Break Bad Fuelling Habits

It's hard to break bad fuelling habits if you don't even know they're affecting your performance. That's why mistakes are repeated. Sports dietician Suzanne Girard Eberle says a lot of triathletes form bad habits "because they don't think about food". By recognising your errors you can develop a routine that ensures optimum energy every time you train. Here are five common mistakes and ways to avoid them.

Skipping breakfast

Some people aren't hungry in the morning. Others skip breakfast to trim calories, says Eberle. Neither is a good strategy, because undereating in the morning usually leads to increased calorie consumption later in the day. Also, eating breakfast replenishes your liver's glycogen stores, which typically dip while you're asleep. An ample supply of liver glycogen will stabilise your blood sugar as you train, keep your levels from spiking and ensure you don't run out of all-important energy.

Change it: If time is your problem, stock up on just-add-milk breakfasts such as cereal and porridge. If solid foods seem unappealing in the morning, whip up a fruit and yoghurt smoothie.

Experimenting at the wrong time

Trying a new food or drink during a race usually spells disaster, but training sessions are a great time to discover what fuels you best. "Training rides are prime opportunities to practise race-time eating and drinking strategies," says Eberle. Once you discover a winning formula, you'll approach your next triathlon with a foolproof plan.

Change it: Test new foods on shorter rides before eating them on longer rides or during races. Designate one day a week as a new-foods day. You'll never discover your ideal fuelling combinations until you mix things up a little.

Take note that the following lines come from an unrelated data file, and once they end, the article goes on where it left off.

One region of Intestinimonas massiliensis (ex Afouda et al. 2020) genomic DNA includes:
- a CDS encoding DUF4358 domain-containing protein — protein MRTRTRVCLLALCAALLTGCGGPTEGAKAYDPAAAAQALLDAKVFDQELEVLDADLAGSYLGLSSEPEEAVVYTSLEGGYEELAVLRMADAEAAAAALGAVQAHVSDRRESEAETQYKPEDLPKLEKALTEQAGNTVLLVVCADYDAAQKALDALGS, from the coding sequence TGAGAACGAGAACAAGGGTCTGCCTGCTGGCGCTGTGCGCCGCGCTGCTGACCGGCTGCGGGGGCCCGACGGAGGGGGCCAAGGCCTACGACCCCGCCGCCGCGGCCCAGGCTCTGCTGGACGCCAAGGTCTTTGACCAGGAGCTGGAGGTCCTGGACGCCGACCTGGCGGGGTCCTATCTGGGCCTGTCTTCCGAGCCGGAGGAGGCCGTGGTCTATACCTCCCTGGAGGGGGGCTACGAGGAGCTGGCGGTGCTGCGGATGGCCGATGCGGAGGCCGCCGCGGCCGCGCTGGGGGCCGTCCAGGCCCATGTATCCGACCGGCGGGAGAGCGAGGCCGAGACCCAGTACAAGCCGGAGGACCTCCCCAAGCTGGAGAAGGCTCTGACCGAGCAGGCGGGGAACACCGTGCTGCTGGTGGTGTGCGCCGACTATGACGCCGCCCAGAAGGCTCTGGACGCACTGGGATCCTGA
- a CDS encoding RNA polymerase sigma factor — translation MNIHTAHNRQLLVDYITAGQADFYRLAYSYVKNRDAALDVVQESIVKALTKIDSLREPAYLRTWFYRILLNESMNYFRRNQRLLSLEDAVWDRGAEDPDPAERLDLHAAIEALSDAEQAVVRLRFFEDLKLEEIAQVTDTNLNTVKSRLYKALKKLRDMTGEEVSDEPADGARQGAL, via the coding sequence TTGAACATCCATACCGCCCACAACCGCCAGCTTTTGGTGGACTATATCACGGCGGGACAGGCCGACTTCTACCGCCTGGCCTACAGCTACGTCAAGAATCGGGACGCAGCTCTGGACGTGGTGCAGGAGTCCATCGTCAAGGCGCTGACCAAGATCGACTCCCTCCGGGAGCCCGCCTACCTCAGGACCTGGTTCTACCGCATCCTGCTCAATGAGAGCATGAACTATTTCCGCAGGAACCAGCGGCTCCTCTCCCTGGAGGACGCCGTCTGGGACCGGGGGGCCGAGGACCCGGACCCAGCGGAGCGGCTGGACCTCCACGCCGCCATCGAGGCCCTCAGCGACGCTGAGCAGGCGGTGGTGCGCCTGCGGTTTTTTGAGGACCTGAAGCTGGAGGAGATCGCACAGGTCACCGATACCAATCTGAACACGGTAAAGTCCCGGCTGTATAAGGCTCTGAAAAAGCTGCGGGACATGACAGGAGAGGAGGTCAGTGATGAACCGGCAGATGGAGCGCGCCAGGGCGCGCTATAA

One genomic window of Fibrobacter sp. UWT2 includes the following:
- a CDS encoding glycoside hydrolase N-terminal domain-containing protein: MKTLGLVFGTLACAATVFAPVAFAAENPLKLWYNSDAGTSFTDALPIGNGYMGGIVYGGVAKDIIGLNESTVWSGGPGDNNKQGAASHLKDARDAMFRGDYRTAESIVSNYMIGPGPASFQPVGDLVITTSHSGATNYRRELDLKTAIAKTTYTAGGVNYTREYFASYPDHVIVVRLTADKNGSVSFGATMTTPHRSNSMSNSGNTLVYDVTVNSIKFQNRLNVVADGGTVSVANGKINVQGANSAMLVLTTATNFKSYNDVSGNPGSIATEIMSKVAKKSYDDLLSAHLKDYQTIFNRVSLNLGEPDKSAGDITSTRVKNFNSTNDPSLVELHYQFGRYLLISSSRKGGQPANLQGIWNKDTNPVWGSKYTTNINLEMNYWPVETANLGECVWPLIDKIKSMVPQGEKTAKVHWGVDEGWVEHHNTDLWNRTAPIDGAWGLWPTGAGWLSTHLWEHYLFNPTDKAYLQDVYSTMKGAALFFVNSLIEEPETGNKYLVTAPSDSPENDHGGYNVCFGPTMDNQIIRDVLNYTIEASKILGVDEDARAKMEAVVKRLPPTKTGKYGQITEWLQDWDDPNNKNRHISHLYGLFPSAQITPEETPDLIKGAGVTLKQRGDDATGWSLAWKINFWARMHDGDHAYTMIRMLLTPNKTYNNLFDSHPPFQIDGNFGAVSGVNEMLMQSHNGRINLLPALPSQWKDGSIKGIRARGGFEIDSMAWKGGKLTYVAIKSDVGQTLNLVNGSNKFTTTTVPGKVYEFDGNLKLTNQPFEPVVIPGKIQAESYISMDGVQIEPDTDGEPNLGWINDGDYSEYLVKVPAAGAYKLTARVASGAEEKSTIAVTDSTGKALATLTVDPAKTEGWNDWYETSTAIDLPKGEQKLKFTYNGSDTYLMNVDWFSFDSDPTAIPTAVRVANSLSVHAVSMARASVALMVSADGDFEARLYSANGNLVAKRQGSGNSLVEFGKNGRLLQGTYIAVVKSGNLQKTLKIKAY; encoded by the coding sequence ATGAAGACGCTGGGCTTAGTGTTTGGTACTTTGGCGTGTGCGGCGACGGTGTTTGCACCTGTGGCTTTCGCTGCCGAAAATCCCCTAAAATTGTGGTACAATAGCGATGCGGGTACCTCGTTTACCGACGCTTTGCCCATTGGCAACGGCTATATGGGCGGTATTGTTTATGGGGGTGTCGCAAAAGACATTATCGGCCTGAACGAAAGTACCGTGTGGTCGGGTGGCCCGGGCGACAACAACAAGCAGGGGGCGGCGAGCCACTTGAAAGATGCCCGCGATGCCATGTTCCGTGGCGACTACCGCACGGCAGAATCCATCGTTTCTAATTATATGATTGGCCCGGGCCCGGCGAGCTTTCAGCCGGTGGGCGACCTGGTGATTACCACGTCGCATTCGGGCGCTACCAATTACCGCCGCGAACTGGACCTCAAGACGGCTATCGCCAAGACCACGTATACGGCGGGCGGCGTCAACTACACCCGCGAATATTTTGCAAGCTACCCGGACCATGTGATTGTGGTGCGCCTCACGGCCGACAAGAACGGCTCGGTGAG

Under-fuelling on long runs and rides

Eating on the run or bike can be tricky. Eberle says athletes often fail to take in enough energy during tough workouts to realise their potential.

Change it: Fill your drinks bottle with a sports drink rather than water and set your watch alarm for every 15 minutes to remind you to sip. On a ride, make a game out of eating all the snacks you've stashed in your jersey. You lose if you end the ride with uneaten food.

Missing the recovery window

If you eat within 30 to 60 minutes of ending your workout your body will fast-track nutrients to muscle repair and glycogen replacement. After that, you'll still benefit, says Eberle, just not as much. If you put off eating, you're more likely to feel tired from the effort, not stronger for the next one. That's a crucial difference when you're training in three disciplines, back to back.

Change it: Prepare your recovery foods before you train so they're ready for you to eat when you most need them. Far from home? Pack a sandwich or an energy bar.

Not drinking after bike training

Too often, triathletes stop drinking when the ride ends, but because it's almost impossible to take in enough fluids while riding to fully replace what you've lost, triathletes end workouts dehydrated, which compromises recovery.

Change it: Refill your bottle after a ride and aim to drink the contents within an hour.